Solo Practitioners

Are you tired of getting the same questions over and over again from prospective or existing clients?  Should I choose an LLC or incorporation?  Will I lose my house in bankruptcy?  What is a power of attorney?  How long will my divorce take?  Rather than respond to these same questions over and over, why not school your clients instead?

These days, schooling clients is easy. With the rise of online training and college courses, a broader segment of the population is now familiar with online education. Plus, there are a variety of powerful free tools to create online educational programs to educate clients so that they’ll have a grasp of the basics.

Here’s my experience with some of those tools….

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No, this isn’t another Reema Bajaj story, though she might have benefitted from this law firm’s marketing strategy. There’s a fine line between selecting a catchy firm image and becoming fodder for this site’s mockery. This firm is dancing on that line.

On the other hand, you’ll never forget this lawyer’s web address…

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Keith Lee

Before my partners and I started our own firm, I worked for a small insurance defense firm. It was a statewide practice, as most insurance firms are. Often times I would have to drive hours to some small county in the state for a 20-minute hearing, then get back in the car and drive right back.

I clearly recall one day when I spent roughly eight hours round-trip in the car, to attend one of those hearings that only took a little over 30 minutes. In the litany of intricacies of practice that law school does not adequately prepare law students for, add long car drives to the list.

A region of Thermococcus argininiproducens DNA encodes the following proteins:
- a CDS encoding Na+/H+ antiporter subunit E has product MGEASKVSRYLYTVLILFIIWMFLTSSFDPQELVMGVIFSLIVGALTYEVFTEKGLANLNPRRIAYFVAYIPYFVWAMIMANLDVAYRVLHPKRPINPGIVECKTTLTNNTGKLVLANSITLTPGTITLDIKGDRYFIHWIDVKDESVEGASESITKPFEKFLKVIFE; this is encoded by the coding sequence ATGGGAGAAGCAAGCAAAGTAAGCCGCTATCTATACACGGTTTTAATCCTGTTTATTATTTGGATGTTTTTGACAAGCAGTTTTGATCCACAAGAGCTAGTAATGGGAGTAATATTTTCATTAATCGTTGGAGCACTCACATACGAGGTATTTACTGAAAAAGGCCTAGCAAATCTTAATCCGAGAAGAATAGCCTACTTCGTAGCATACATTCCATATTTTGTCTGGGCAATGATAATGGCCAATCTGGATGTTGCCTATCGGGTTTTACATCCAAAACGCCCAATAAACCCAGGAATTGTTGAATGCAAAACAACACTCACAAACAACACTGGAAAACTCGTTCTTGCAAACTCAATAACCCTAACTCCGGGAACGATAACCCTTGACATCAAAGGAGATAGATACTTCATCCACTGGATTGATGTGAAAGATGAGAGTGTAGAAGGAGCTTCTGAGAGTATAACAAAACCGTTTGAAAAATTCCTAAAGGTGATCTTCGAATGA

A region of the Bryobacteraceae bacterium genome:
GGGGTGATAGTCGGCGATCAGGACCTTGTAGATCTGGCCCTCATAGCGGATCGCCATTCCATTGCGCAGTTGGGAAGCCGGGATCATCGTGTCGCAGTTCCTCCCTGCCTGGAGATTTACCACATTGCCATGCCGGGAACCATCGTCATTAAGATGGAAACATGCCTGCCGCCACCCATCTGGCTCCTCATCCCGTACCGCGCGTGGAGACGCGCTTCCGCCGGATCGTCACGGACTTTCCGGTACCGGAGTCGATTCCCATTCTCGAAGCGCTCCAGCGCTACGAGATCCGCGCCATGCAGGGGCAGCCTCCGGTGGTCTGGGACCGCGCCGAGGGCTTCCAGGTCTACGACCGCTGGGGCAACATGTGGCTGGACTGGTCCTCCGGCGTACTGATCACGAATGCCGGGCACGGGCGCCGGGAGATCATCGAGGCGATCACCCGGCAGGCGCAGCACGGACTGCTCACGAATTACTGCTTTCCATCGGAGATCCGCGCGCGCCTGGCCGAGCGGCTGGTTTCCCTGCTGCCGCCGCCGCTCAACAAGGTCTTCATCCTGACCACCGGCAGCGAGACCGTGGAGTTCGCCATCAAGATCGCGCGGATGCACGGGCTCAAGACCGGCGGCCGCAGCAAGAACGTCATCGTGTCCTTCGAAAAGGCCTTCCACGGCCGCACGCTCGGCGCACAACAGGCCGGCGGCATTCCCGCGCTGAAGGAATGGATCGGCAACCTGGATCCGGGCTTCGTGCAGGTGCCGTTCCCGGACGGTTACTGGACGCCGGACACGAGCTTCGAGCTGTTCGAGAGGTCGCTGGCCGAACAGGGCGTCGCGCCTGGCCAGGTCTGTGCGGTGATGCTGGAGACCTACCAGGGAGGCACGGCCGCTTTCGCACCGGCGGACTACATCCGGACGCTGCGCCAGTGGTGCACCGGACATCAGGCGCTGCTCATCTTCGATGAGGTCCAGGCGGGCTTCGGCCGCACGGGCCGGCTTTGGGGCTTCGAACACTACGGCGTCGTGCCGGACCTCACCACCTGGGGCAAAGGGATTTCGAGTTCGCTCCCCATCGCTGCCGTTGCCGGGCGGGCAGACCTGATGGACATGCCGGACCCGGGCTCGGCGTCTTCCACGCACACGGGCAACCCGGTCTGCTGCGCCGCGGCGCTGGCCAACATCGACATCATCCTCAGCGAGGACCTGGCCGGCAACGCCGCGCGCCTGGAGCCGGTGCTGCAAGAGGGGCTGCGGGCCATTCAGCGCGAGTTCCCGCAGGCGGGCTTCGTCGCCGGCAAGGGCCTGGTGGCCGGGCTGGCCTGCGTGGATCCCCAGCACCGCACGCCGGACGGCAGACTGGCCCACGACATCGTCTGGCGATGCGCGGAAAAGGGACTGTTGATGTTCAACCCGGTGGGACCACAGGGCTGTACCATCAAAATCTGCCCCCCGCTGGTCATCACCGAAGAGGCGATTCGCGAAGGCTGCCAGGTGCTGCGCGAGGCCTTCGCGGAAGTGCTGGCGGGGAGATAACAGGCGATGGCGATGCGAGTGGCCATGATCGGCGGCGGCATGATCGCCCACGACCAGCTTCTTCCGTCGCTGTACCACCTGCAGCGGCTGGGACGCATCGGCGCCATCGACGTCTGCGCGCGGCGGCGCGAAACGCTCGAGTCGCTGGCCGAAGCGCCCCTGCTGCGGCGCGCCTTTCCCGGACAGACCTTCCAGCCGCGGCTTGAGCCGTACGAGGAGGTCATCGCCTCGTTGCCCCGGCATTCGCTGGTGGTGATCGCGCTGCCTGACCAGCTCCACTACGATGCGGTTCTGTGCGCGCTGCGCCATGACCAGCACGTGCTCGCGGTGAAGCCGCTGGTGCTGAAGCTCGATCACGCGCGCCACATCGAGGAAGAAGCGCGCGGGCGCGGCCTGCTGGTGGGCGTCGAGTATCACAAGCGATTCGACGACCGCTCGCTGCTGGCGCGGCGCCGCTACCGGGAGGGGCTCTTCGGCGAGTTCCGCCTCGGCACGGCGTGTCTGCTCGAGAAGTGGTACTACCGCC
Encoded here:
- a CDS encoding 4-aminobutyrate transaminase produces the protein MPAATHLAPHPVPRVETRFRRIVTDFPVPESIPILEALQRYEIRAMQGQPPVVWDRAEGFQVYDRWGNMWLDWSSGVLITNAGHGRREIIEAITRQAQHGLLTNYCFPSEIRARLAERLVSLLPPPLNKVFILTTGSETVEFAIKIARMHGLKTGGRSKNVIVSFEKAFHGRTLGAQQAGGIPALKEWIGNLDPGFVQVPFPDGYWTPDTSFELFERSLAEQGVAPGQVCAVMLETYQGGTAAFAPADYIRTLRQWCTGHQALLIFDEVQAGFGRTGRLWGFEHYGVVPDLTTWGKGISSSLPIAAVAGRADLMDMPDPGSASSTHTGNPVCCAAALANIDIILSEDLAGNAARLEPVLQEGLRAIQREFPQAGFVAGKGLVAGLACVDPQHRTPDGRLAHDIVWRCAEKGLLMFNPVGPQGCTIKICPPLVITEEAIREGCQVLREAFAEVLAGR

That being said, I don’t really mind it. I rather enjoy the time alone in the car. It’s nice to be disconnected from things and alone with your thoughts. I listened to podcasts. I watched the pine trees go past mile after mile. I sat in silence, only the hum of the road to accompany me. In the hustle of drafting documents, responding to emails, returning phone calls, and meeting with clients, a few hours alone can be a respite….

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It has been three months since I re-entered the race so I thought now would be a good time to give a progress report. During this time, I figured out what I wanted to do, got back in touch with my career development office to find leads and even made a few contacts at a conference. I also reached out to recruiters, law firms and the legal departments of mid-size and large companies.

The results were encouraging. I met many supportive people who introduced me to others, provided useful advice and inside job information. I am beginning to think that the legal community is not as gloomy and cutthroat as I was led to believe.

After the jump, I will share how many interviews I received and the job offers I am currently considering.

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Not surprisingly, most small business owners rarely take vacation. According to a 2013 Sage Reinvention of Business Study, 43 percent of small business owners take less vacation time than they did five years ago. And from what I’ve observed among my fellow solos, vacations are even fewer and farther between. In fact, it’s not uncommon to find many solo and small firm attorneys who haven’t taken more than an extended three-day weekend as vacation in five years or more.